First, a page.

Strasbourg – Poland’s prime minister has reacted furiously after the European Parliament voted to start an EU sanctions procedure over Warsaw’s controversial judicial reforms.
MEPs overwhelmingly backed a resolution that warns the reforms by Poland’s right-wing government present a “clear risk of a serious breach” of European values, including the rule of law.
The vote, which passed by 438 votes to 152 with 71 abstentions, also means the parliament will formally request the EU to trigger a procedure that could eventually suspend Warsaw’s voting rights in the bloc.
Poland’s right-wing government has been at loggerheads with the EU for months over proposed changes to the Polish court system that Brussels views as a threat to the union’s underpinning democratic values.
– ‘Xenophobic and fascist’ –
Right-wing Polish lawmakers walked out of the vote in Strasbourg, France, and Polish Prime Minister Beata Szydlo launched a furious attack on the move.
“At the European summit on Friday I will give my views on the scandalous events in the European Parliament,” Szydlo said late Wednesday on Twitter, referring to a meeting of EU leaders in Sweden this week.
She condemned opposition Polish MEPs for “defaming” the country by staying in parliament for the vote.
The proposals to overhaul Poland’s judicial system have led to mass street protests and prompted Polish freedom icon Lech Walesa to express concern about his country’s fate in Europe.
How Article Seven of the European Union works
The changes would reinforce political control over Poland’s Supreme Court and allow parliament to choose members of a body designed to protect the independence of the courts.
Szydlo’s government says the reforms are needed to root out corruption and purge a judiciary it believes is stacked in favour of supporters of former prime minister Donald Tusk, who is now president of the European Council.
The EU has said the Polish reforms pose a “systemic threat” to the rule of law, with Brussels having warned it could trigger Article Seven of the EU’s treaties — the so-called “nuclear option” that freezes voting rights.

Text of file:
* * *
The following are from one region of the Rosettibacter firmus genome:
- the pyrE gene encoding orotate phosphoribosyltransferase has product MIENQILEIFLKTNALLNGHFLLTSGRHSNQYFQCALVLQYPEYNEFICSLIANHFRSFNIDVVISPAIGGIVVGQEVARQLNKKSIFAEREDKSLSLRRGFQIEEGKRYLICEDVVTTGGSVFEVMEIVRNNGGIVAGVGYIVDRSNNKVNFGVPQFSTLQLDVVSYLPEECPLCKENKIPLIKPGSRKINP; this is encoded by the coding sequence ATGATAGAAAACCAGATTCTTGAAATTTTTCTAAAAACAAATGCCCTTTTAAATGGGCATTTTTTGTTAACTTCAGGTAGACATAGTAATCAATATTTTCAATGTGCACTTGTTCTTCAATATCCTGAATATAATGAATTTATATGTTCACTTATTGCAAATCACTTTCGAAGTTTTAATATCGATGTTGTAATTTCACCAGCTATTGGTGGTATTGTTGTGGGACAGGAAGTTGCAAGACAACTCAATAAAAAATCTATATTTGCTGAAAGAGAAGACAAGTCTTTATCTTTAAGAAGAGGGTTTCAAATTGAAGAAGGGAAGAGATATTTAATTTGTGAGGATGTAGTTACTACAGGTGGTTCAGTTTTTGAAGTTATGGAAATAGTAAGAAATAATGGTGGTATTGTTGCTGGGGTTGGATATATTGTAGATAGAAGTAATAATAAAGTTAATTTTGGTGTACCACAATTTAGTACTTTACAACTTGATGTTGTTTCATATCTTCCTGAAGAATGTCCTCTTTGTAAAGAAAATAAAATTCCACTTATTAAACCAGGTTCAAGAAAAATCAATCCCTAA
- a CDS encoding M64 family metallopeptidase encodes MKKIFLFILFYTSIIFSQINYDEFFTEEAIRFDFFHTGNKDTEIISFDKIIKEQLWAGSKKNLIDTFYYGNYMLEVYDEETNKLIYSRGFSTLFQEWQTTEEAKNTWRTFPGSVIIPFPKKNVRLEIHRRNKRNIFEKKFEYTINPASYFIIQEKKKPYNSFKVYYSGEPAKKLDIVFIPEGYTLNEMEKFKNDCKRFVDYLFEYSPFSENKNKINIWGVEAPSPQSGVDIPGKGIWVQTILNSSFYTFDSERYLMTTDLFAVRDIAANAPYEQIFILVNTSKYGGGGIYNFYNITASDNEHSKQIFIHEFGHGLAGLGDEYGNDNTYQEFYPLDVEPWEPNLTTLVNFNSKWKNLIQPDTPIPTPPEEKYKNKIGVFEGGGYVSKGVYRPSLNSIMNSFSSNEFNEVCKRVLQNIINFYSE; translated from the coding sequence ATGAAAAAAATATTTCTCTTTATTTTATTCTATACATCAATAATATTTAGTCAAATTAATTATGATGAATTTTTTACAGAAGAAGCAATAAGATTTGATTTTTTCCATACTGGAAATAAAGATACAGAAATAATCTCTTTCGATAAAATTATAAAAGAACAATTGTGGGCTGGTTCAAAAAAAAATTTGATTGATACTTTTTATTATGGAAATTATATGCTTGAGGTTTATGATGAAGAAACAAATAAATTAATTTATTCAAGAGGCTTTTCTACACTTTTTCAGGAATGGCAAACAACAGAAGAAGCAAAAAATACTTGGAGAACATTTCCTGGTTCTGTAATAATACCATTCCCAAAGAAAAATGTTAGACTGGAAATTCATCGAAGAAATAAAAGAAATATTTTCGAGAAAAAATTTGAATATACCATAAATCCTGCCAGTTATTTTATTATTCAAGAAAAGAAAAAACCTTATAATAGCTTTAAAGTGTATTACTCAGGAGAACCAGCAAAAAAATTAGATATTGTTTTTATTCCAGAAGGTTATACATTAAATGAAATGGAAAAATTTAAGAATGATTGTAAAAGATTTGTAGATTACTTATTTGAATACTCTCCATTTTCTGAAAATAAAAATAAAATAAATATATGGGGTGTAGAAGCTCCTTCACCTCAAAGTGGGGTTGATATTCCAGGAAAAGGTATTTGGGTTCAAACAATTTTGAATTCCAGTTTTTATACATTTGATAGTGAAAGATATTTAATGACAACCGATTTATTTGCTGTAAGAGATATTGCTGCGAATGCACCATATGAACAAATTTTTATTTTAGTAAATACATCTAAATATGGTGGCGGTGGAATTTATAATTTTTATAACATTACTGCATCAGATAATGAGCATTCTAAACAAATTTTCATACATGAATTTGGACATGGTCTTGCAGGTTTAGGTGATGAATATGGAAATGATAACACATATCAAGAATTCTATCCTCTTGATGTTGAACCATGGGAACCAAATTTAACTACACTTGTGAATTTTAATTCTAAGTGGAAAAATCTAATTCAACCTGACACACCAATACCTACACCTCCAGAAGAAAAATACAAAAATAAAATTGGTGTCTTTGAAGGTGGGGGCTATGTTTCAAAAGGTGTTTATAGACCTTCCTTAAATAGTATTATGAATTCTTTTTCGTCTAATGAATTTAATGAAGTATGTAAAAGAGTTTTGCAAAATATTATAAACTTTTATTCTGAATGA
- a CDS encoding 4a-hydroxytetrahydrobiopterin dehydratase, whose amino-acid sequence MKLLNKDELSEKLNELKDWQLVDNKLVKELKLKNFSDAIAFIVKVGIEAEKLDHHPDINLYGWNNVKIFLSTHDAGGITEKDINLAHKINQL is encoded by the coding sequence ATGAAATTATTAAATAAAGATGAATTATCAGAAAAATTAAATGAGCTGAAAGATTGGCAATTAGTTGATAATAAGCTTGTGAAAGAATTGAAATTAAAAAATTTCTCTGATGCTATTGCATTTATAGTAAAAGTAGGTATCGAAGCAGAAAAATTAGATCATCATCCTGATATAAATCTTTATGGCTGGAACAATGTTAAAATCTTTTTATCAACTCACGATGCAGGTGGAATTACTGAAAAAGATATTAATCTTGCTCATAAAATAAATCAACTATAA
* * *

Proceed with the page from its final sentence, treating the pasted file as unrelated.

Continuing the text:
“If the risk persists and the Polish authorities refuse to comply with the EU recommendations, the procedure might lead to the suspension of Poland’s voting rights,” the European Parliament said in statement on Wednesday.
MEPs also called on the government to condemn the “xenophobic and fascist march” organised by far-right groups which drew around 60,000 people in Warsaw on Saturday, where some demonstrators chanted “Pure Poland, white Poland”.
European Commission Vice President Frans Timmermans, who has been leading the EU’s response on the judicial reforms, told MEPs there had been little progress with Warsaw despite months of talks.
“We have now sent four letters to the Polish authorities to seek a meeting,” but received no response, Timmermans said.
A growing east-west split in the EU has seen Brussels take on both Poland and Hungary over a series of issues including the countries’ refusal to take in migrants and Warsaw’s large-scale logging in a primeval forest.
The only other time the European Parliament has requested the activation of Article Seven was against Hungary in 2017.
Concern over the growing split has prompted Germany to lead a push to make the EU funds that eastern countries have relied on dependent on complying with democratic standards.
EU ministers met in Brussels on Wednesday to discuss the proposal, but EU Regional Policy Commissioner Corina Cretu said the move risked unfairly penalising people living in those countries.
“Why punish citizens, not to give them schools and hospitals and roads, because of the behaviour of a country?” said Cretu, who is from the former Soviet-bloc state of Romania.
By Arnaud Bouvier